Film, consumer products cut into bottom line
NEW YORK — Walt Disney Co. warned Friday that its fourth quarter earnings are likely to drop 31% as a result of sharply lower profits from the Disney film studio and in consumer products business, hurt by the Asian economic crisis and higher film marketing costs.
Disney said it would take one-time charges against profits for the quarter of between $57 million and $97 million for the cost of both consolidating its film studio labels earlier in the summer and downsizing its international consumer products business in response to the Asian slump. Excluding these charges, the company’s total net profit will be down 21%.
Most startling was the news that Disney’s record summer box office, which made the House of Mouse No. 1 for the season, did not translate to higher profits. While the quarter does not end until Sept. 30, a spokesman for Disney said higher marketing costs for hit pics like “Armageddon” ate into increased box office revenues and meant theatrical release profits were expected to be down for the quarter.
International homevideo business was also hurt because the studio had fewer releases than last year, while the Asian economic slump ate into merchandising business. All in all, Disney’s creative content division — which includes both consumer products and the studio — is expected to show operating income roughly 20% down on last year (before the impact of one-time charges).
In contrast, broadcasting profits are expected to be “comparable” to last year while theme parks are expected to improve on last year. All total, Disney’s operating income is expected to fall 12% to $813 million in the quarter while net profit is expected to be down 21% to 15-16 cents a share, or $349 million, before the impact of the charges.
The disclosure, which was made after stock market trading ended for the day, came a few days after a handful of Wall Street analysts had lowered their estimates for the quarter. Disney stock fell $1.25 to $25.81 in after-market trading Friday as a result and could fall further today.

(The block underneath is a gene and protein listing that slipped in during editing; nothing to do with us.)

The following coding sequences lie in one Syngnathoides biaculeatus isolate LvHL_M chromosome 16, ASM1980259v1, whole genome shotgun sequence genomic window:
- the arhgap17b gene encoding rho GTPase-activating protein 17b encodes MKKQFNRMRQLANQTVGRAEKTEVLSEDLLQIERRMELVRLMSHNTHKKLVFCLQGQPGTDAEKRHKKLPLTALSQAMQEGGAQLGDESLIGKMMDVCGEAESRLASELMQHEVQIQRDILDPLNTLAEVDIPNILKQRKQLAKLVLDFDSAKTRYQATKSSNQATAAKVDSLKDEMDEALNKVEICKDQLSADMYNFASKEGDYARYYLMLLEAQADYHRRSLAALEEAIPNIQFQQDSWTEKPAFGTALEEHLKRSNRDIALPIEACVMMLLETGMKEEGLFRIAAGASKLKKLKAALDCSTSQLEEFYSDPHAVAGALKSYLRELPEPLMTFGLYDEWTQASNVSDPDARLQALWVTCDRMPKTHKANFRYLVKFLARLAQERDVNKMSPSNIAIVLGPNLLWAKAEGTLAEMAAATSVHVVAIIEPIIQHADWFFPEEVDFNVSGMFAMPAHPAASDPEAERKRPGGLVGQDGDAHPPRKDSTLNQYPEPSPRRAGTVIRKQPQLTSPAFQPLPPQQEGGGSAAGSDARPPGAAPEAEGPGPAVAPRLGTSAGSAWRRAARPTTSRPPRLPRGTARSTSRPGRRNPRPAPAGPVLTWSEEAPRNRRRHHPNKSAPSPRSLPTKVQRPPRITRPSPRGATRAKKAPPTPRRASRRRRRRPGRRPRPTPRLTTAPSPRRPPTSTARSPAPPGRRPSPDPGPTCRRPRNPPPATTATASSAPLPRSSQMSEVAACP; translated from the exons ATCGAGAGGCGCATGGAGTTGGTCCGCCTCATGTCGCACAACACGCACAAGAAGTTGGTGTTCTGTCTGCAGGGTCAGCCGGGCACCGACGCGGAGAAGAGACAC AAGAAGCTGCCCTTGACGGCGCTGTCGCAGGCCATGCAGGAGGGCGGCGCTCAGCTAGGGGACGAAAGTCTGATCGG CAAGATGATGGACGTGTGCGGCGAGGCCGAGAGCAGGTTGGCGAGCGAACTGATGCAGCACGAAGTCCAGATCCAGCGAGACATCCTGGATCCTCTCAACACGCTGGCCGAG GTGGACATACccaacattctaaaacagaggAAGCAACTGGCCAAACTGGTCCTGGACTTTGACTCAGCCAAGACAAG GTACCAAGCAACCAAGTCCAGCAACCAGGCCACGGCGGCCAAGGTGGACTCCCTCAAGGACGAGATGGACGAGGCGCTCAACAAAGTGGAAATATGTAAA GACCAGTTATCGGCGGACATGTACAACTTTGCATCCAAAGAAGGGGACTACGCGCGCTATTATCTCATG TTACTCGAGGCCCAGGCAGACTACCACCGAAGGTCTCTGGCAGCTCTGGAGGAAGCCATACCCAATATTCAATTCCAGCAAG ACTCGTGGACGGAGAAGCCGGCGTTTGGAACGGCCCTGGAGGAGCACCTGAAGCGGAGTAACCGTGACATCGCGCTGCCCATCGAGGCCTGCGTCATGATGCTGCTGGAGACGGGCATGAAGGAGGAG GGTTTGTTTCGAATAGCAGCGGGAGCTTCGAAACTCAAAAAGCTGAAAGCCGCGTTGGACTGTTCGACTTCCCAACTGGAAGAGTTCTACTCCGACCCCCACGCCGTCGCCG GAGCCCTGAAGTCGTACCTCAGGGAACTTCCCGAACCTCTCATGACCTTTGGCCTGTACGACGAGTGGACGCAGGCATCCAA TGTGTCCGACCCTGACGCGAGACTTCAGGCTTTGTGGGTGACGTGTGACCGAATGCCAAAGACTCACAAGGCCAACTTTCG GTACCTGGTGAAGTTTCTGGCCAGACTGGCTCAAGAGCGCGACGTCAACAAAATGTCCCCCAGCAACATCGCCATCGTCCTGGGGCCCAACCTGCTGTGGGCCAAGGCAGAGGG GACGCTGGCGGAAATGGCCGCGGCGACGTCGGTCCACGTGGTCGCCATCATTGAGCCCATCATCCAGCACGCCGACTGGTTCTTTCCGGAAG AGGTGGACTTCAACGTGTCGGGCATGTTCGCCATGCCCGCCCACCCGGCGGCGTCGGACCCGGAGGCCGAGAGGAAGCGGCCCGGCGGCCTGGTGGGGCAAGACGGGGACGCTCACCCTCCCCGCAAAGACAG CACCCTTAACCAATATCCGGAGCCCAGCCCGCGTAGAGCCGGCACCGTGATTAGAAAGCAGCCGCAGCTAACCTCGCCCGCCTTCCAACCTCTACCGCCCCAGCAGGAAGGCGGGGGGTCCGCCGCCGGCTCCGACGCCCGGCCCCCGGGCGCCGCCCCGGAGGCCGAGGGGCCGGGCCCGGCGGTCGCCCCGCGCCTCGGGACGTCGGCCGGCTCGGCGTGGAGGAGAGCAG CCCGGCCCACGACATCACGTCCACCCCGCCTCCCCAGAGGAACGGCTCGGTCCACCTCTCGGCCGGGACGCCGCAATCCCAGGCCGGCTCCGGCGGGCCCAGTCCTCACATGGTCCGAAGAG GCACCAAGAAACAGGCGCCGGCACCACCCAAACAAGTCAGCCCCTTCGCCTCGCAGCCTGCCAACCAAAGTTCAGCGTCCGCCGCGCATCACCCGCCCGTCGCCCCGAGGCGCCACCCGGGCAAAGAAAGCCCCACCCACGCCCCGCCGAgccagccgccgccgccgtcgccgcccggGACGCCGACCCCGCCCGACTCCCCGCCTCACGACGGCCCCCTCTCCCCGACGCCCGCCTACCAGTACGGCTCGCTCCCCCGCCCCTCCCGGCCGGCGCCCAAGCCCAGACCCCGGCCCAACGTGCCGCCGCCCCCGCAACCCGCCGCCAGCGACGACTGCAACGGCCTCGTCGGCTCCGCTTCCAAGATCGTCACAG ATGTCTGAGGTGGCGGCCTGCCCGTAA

A spokesman for Disney said one of the reasons the company issued the warning was that the analysts’ revisions were not deep enough, as the Wall Streeters revised their estimates assuming net profit fell only 5%.
“We knew things were weak, but its softer even than we thought,” said Merrill Lynch analyst Jessica Reif Cohen, who had been one of the analysts to revise her estimates.
The earnings warning “shows that these companies don’t go unscathed in this economic crisis. It is clearly seen in Disney stores in Asia,” said Cowen & Co. analyst Harold Vogel.
The quarter caps an uninspiring performance for Disney through the entire fiscal year, largely in film and consumer products. While Disney noted that its full year net profit would still finish the year higher than fiscal 1997, the increase is expected to be only about 2%.
On Friday’s closing price, Disney stock has now dropped 40% from its peak in April, reflecting the slowing profit growth seen through the fiscal year.
For the first nine months, to June 30, the company reported 10% lower operating income from creative content and 8% growth in broadcasting. Theme parks, which has provided most of the growth this year, was up 14%.
While creative content is largely responsible for dragging down Disney’s earnings in the fourth quarter, broadcasting was also soft. Disney said the ABC TV network’s operating profits fell, although the decline was offset by higher profits from ESPN.
The Mouse House blamed the lower broadcast network profits both on weaker primetime ratings and “the impact of the new NFL agreement.”
The onetime charges for reorganizing the film division flow from the creation in mid-July of an umbrella entity at the studio called Buena Vista Motion Pictures Group, run by David Vogel who took charge of the production divisions of Touchstone Pictures as well as the two he already ran, Walt Disney Pictures and Hollywood Pictures.
Disney did not specify how much of the charge related to the film reorganization. It said the charges covered the cost of eliminating unprofitable operations “and the consolidation of certain creative, administrative, warehousing and distribution functions.”